Blog Posts for Public Art

Arts Advocacy Day Is Coming

Posted by Ms. Kate O. McClanahan, Feb 01, 2018 0 comments

Although years may really just be a number, in its 31 years, Arts Advocacy Day has seen six different U.S. presidents spanning both political parties. It’s witnessed sixteen different congressional sessions and eight different Speakers of the U.S. House. Through it all, every year, attendees hear that “the arts are bipARTtisan.” Because, no matter who’s in office, arts advocacy matters. Funding decisions are made every year. Who’s deciding this year may not be deciding next year. Who’s to remember what happened before? Who’s to know why it matters? Who’s to learn from each other? The answer is us. All of us. All of us together.

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The Long Journey to a Making a Monument: Maggie L. Walker Public Art Project

Posted by Ajena Cason Rogers, Jan 30, 2018 0 comments

Through the public art process and with input from the community, the monument to Maggie Walker would be a reality at last. We’d build on the work of those who came before and follow the path for a project that was long overdue. It would be done by the 150th anniversary of her birth. Easy and uncontroversial, right? However, when I truly reflect, the path to that day was longer and rougher than any of us on the Public Art Site Selection Team anticipated. Many, many times we found ourselves turning to Walker’s quote about determination and perseverance: “Have faith, have hope, have courage and carry on.”

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Family and Community: Honoring “Our Inspiration” Maggie L. Walker

Posted by Liza Mickens, Jan 26, 2018 0 comments

I am the great, great-granddaughter of Maggie Walker and am truly honored and humbled to be related to this magnificent woman. She is an important character not only in Richmond history, but also in the history of African Americans and women. I am blessed to be able to tell her story and even more grateful to be able to drive down Broad Street in Richmond and see her standing in her rightful place. Monuments like hers are important in a city like Richmond, where Confederate ghosts loom. By having this public art in the center of the city, it serves to educate people who may not have known her and her contributions to the community.

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Creating Community and Connection through Creating Public Art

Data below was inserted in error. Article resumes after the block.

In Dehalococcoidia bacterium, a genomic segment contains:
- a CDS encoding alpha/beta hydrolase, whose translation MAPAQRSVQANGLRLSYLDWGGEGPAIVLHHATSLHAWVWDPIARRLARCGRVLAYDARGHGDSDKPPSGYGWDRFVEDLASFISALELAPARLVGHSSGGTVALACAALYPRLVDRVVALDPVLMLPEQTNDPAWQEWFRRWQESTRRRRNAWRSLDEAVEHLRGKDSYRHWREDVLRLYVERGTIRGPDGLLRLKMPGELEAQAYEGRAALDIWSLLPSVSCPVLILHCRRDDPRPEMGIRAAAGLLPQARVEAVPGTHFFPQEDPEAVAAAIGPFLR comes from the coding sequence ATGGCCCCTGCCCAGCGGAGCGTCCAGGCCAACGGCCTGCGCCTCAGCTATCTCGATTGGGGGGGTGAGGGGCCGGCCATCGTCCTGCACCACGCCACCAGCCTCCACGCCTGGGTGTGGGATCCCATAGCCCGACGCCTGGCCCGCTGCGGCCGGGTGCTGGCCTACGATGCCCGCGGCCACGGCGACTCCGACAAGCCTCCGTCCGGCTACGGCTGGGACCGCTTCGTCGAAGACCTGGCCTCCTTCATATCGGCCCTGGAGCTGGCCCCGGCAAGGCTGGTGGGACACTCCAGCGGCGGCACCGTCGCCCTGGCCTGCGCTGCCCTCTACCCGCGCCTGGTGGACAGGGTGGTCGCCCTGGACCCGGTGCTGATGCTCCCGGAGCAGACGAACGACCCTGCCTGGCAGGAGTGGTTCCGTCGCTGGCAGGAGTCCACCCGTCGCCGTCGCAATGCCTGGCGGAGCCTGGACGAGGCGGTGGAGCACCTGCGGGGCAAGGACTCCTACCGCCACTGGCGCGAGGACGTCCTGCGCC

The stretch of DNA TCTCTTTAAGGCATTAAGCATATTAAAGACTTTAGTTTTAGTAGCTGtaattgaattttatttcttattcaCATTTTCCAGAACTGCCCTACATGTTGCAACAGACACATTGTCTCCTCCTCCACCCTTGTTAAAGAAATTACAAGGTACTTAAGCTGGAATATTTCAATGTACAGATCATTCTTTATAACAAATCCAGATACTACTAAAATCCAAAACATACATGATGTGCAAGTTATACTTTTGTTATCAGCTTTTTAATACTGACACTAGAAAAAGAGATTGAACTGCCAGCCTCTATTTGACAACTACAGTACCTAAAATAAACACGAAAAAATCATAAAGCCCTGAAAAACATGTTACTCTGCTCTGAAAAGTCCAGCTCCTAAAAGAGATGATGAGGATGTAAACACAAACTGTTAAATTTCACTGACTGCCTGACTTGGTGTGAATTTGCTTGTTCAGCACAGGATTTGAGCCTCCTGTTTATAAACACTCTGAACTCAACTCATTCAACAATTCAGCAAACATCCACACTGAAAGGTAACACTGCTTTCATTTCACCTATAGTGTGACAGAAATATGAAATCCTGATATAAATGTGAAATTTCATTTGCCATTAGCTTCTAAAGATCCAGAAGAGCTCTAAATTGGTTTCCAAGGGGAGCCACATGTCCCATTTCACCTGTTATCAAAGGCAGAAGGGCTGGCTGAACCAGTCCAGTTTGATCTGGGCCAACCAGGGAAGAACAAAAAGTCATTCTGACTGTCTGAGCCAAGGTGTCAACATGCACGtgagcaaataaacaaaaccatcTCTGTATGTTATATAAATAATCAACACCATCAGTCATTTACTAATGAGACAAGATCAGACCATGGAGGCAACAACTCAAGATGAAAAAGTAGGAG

Posted by Ms. Ellyn Parker, Jan 23, 2018 0 comments

When I started working on the Maggie Walker project, I had no idea of the magnitude and importance of the project, nor its national significance and impact it would have upon our community. Now when I walk by her statue, I see community members feeling connections to each other and sensing the investment made into this place of memorial created with public art. My own motivations to work in the field of public art stem from the compelling need to create more beauty, joy, and connection in the world. In using the arts to tell our stories, and in the process of working together as a group to make a project happen, we find community connections as beautiful as the pieces of art themselves. 

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The Easy Way Is Not Always the Best Way

Posted by Daniela Perez Frias, Jan 19, 2018 0 comments

At Americans for the Arts, we are always looking for stories that demonstrate the transformative power of the arts and how the arts can impact people's lives in positive ways. When I was tasked with creating a video about a statue in Richmond, Virginia, what I had first thought would be a simple project about a public art piece became much more complicated than I had ever imagined. But thank goodness for complications, because I am so grateful to have been able to share the complex story of the monument to Maggie L. Walker, a civil rights pioneer and the first woman to be memorialized as a statue in the city of Richmond. 

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Monument to Change

Posted by Ms. Patricia Walsh, Jan 16, 2018 0 comments

Over the past year, public monuments have been scrutinized and reviewed: What are the roles of these artworks? What relevance do they play in history? In contemporary culture? And, what do they say about the community where they are located? Richmond, Virginia has been looking at their monuments and considering what is missing for quite some time. As Americans for the Arts was looking to enhance the tools we offer to the public art field, the story of a new monument to civil rights activist Maggle L. Walker in Richmond proved to be an ideal subject for a short-form documentary video.

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